US $ 92 - 354 / Kilogram
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|Minimum Order Quantity:||
|Supply Ability:||500 Kilogram/Kilograms per Month|
|Payment Terms:||L/C,D/P,T/T,Western Union|
|Type: Herbal Extract||Variety: Polygonum Cuspidatum Root Extract||Form: Powder|
|Part: Root||Extraction Type: Solvent Extraction||Packaging: Drum,Plastic Container, Vacuum Packe...|
|Place of Origin: Hunan China (Mainland)||Grade: Pharmaceutical grade,Food grade||Brand Name: LTBio|
|Model Number: USP30||CAS number: 501-36-0||Molecular formula: C14H12O3|
|Molecular weight: 228.24||Content: 50% 98%||Appearance: Grey brown or almost white powder|
|Product name: Resveratrol||Other name: Trans-Resveratrol|
|Packaging Detail:||1kg - packing In aluminum foil bag of 1kg net each with inner sealed double plastic bags. 25kgs - packing In fiber drums of 25kgs net each with inner sealed double plastic bags.|
|Delivery Detail:||In 5 working days|
4.Source:Polygonum Cuspidatum Root
Resveratrol (3,5,4'-trihydroxy-trans-stilbene) is a stilbenoid, a type of natural phenol, and a phytoalexin produced naturally by several plants when under attack by pathogens such as bacteria or fungi.
The effects of resveratrol are currently a topic of numerous animal and human studies. Its effects on the lifespan of many model organisms remain controversial, with uncertain effects in fruit flies, nematode worms,and short-lived fish. In mouse and rat experiments, anti-cancer, anti-inflammatory, blood-sugar-lowering and other beneficial cardiovascular effects of resveratrol have been reported. These results have yet to be replicated in humans.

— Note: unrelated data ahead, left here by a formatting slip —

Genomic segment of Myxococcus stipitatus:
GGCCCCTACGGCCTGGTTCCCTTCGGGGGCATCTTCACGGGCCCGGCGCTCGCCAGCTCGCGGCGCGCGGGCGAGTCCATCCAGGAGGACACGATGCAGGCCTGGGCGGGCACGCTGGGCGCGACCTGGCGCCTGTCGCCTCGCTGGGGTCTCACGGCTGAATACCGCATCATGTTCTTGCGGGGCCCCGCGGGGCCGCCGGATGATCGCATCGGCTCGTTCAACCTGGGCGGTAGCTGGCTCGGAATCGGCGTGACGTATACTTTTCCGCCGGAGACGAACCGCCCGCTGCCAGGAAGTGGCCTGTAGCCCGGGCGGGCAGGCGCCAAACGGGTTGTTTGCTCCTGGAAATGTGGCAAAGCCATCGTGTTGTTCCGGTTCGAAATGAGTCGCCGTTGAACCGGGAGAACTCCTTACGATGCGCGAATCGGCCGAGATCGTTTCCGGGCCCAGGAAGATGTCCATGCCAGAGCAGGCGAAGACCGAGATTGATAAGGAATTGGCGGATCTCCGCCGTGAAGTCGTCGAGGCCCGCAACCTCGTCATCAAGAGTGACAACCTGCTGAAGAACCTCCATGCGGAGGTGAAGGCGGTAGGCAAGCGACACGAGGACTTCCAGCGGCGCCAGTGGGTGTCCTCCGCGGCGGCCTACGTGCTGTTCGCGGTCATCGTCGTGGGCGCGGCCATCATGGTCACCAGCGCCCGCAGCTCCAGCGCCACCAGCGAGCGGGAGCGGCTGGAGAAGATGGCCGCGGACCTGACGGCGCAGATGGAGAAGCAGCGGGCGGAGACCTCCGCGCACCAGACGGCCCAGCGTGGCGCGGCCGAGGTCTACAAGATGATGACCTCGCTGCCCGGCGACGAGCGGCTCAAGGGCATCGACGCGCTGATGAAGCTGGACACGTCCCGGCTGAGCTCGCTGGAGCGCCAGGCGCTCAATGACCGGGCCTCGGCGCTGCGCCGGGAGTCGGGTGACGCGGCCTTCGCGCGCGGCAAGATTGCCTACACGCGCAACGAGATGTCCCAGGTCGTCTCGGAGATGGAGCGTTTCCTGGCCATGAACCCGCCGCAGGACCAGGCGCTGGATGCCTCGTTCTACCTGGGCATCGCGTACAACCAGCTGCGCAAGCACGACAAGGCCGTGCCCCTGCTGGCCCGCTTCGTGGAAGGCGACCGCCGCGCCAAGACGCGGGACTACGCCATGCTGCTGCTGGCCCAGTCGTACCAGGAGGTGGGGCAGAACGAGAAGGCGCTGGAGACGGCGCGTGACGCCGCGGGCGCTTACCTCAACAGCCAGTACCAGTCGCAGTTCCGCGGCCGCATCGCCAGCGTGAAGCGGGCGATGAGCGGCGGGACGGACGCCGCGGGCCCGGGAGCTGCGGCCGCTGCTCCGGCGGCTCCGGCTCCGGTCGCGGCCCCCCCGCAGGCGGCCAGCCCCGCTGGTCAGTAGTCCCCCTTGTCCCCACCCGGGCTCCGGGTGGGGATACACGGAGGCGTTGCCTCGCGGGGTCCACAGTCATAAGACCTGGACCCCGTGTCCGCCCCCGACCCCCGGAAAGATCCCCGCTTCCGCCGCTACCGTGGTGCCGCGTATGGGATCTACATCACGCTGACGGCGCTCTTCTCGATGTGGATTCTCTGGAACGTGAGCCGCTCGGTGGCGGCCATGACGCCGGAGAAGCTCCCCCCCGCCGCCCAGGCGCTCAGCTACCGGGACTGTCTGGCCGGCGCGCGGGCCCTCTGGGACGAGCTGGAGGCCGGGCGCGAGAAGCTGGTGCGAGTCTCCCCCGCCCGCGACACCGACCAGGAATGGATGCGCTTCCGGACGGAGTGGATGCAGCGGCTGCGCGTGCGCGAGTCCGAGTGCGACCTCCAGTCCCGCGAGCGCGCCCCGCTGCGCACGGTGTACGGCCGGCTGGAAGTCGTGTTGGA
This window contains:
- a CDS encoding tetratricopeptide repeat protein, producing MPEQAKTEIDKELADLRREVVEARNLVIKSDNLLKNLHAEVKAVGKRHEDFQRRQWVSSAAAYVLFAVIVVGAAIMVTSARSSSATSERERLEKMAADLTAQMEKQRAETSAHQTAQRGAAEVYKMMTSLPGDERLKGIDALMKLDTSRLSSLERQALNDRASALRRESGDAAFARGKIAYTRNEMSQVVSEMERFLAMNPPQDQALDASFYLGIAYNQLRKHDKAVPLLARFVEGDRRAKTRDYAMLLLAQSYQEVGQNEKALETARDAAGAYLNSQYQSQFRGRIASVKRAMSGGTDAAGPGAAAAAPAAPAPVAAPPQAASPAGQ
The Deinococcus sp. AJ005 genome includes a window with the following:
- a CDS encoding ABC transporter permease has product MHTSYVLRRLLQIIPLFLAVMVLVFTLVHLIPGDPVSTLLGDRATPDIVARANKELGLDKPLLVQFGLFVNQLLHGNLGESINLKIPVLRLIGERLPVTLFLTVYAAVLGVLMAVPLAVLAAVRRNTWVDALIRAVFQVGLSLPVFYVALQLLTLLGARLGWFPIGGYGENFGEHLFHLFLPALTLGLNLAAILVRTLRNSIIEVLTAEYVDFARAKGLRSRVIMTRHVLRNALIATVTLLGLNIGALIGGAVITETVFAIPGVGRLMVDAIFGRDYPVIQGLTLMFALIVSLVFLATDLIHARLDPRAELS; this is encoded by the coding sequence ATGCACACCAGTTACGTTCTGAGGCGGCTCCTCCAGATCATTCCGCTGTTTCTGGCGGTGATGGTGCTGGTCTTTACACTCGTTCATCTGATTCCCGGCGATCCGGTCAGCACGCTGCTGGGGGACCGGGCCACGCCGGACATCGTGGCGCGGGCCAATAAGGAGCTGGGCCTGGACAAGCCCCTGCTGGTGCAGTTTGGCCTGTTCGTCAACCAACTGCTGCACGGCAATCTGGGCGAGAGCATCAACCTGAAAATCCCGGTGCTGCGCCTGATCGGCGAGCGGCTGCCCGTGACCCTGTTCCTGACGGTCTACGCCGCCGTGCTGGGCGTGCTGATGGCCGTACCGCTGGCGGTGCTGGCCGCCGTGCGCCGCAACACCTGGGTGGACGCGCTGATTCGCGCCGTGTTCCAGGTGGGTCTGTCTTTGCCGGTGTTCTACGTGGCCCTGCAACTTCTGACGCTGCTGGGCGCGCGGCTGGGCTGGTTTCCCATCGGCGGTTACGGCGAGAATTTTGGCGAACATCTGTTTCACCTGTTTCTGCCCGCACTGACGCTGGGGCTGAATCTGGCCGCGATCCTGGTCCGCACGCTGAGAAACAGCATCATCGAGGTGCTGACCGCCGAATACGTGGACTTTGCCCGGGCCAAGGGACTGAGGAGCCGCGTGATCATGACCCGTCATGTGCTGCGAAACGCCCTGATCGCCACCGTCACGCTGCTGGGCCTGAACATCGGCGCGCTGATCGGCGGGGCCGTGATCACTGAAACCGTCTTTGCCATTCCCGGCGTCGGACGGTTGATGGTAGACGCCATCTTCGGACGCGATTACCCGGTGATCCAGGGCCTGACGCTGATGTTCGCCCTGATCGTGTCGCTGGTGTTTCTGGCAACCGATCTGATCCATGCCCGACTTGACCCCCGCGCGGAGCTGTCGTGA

In the only positive human trial, extremely high doses (3–5 g) of resveratrol, in a proprietary formulation designed to enhance its bioavailability, significantly lowered blood sugar. This 28-day Phase 1b study was conducted privately in India by pharmaceutical company Sirtris, and was announced in an investors conference in early 2008. However, although it has been alluded to in review articles, the study itself has never been published in a peer-reviewed scientific publication. Despite mainstream press alleging resveratrol's anti-aging effects,there is no accepted data to form a scientific basis for the application of these claims to mammals (see Life-Extension section below). There are also a number of potential dangers posed by resveratrol.
As a result of extensive news coverage,sales of supplements greatly increased in 2006,despite cautions that benefits to humans are unproven.
Supplements vary in purity, and can contain anywhere from 50 percent to 99 percent resveratrol. Many brands consist of an unpurified extract of Japanese knotweed; these contain about 50 percent resveratrol by weight as well as emodin, which, while considered safe in moderate quantities, can have a laxative effect in high amounts.
Harvard University scientist Professor David Sinclair is often quoted in online ads. Sinclair, who has studied resveratrol extensively, has gone on record in Bloomberg Businessweek to say he never uttered many of the statements attributed to him on these sites.